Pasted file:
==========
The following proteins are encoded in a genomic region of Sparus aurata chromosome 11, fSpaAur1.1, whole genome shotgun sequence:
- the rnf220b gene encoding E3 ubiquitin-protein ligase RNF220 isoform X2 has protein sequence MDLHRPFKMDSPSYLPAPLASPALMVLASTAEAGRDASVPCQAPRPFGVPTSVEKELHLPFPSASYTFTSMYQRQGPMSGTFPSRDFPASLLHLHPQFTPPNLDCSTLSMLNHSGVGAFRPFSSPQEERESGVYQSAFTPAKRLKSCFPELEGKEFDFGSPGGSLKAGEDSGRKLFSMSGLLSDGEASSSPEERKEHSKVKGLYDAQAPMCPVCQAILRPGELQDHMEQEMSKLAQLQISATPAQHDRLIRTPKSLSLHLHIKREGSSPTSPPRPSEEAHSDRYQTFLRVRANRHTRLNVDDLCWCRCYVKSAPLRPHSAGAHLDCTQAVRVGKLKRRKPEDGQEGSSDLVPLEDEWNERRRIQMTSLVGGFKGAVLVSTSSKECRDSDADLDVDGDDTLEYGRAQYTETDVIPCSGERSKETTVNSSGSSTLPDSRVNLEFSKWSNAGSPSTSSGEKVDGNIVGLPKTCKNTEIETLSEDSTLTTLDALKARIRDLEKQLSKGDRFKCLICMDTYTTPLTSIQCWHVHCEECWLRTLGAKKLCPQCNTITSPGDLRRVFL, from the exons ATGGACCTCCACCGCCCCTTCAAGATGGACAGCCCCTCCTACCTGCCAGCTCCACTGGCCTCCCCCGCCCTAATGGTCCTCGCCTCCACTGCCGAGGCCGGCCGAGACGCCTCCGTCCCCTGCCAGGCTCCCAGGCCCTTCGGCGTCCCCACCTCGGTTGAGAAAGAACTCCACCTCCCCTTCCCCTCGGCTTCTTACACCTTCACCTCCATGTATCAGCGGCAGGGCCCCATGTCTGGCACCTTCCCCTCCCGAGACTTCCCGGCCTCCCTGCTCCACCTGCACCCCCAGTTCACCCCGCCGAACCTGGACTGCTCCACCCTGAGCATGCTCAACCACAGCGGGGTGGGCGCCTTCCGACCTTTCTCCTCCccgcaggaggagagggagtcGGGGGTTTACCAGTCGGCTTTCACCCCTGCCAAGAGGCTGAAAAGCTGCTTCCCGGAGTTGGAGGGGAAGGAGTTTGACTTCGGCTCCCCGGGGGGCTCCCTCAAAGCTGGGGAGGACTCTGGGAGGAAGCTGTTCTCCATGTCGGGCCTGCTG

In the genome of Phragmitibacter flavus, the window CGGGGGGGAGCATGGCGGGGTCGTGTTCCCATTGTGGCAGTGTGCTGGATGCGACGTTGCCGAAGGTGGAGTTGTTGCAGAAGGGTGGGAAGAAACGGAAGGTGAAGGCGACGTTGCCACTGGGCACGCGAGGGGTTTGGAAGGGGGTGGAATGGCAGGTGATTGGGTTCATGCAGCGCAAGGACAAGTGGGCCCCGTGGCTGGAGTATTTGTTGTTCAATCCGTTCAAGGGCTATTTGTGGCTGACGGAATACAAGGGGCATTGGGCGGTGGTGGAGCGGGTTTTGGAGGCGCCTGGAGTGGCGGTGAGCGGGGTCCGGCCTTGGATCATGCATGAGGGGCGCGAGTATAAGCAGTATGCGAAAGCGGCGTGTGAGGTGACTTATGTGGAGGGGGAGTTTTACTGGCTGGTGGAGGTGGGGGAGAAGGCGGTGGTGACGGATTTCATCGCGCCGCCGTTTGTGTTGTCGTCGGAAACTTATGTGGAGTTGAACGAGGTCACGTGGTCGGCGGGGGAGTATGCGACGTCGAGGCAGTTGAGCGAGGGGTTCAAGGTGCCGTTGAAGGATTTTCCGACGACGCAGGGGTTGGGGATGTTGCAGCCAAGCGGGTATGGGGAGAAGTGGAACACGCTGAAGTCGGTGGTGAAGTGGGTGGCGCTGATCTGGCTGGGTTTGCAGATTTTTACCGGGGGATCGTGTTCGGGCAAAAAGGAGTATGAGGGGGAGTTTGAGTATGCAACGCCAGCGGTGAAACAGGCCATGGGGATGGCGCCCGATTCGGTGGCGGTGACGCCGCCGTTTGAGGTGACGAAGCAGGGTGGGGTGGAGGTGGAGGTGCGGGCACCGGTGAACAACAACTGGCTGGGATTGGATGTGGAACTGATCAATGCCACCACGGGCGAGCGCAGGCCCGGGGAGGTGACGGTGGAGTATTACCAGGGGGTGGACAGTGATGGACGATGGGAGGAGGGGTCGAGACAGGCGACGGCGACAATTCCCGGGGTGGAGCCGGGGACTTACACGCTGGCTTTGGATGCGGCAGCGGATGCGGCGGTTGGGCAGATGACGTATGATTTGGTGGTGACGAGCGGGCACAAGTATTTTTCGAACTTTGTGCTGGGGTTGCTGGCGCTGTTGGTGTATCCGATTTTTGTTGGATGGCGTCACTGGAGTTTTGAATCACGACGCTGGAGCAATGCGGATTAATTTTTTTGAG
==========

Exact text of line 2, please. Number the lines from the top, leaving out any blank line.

- the rnf220b gene encoding E3 ubiquitin-protein ligase RNF220 isoform X2 has protein sequence MDLHRPFKMDSPSYLPAPLASPALMVLASTAEAGRDASVPCQAPRPFGVPTSVEKELHLPFPSASYTFTSMYQRQGPMSGTFPSRDFPASLLHLHPQFTPPNLDCSTLSMLNHSGVGAFRPFSSPQEERESGVYQSAFTPAKRLKSCFPELEGKEFDFGSPGGSLKAGEDSGRKLFSMSGLLSDGEASSSPEERKEHSKVKGLYDAQAPMCPVCQAILRPGELQDHMEQEMSKLAQLQISATPAQHDRLIRTPKSLSLHLHIKREGSSPTSPPRPSEEAHSDRYQTFLRVRANRHTRLNVDDLCWCRCYVKSAPLRPHSAGAHLDCTQAVRVGKLKRRKPEDGQEGSSDLVPLEDEWNERRRIQMTSLVGGFKGAVLVSTSSKECRDSDADLDVDGDDTLEYGRAQYTETDVIPCSGERSKETTVNSSGSSTLPDSRVNLEFSKWSNAGSPSTSSGEKVDGNIVGLPKTCKNTEIETLSEDSTLTTLDALKARIRDLEKQLSKGDRFKCLICMDTYTTPLTSIQCWHVHCEECWLRTLGAKKLCPQCNTITSPGDLRRVFL, from the exons ATGGACCTCCACCGCCCCTTCAAGATGGACAGCCCCTCCTACCTGCCAGCTCCACTGGCCTCCCCCGCCCTAATGGTCCTCGCCTCCACTGCCGAGGCCGGCCGAGACGCCTCCGTCCCCTGCCAGGCTCCCAGGCCCTTCGGCGTCCCCACCTCGGTTGAGAAAGAACTCCACCTCCCCTTCCCCTCGGCTTCTTACACCTTCACCTCCATGTATCAGCGGCAGGGCCCCATGTCTGGCACCTTCCCCTCCCGAGACTTCCCGGCCTCCCTGCTCCACCTGCACCCCCAGTTCACCCCGCCGAACCTGGACTGCTCCACCCTGAGCATGCTCAACCACAGCGGGGTGGGCGCCTTCCGACCTTTCTCCTCCccgcaggaggagagggagtcGGGGGTTTACCAGTCGGCTTTCACCCCTGCCAAGAGGCTGAAAAGCTGCTTCCCGGAGTTGGAGGGGAAGGAGTTTGACTTCGGCTCCCCGGGGGGCTCCCTCAAAGCTGGGGAGGACTCTGGGAGGAAGCTGTTCTCCATGTCGGGCCTGCTG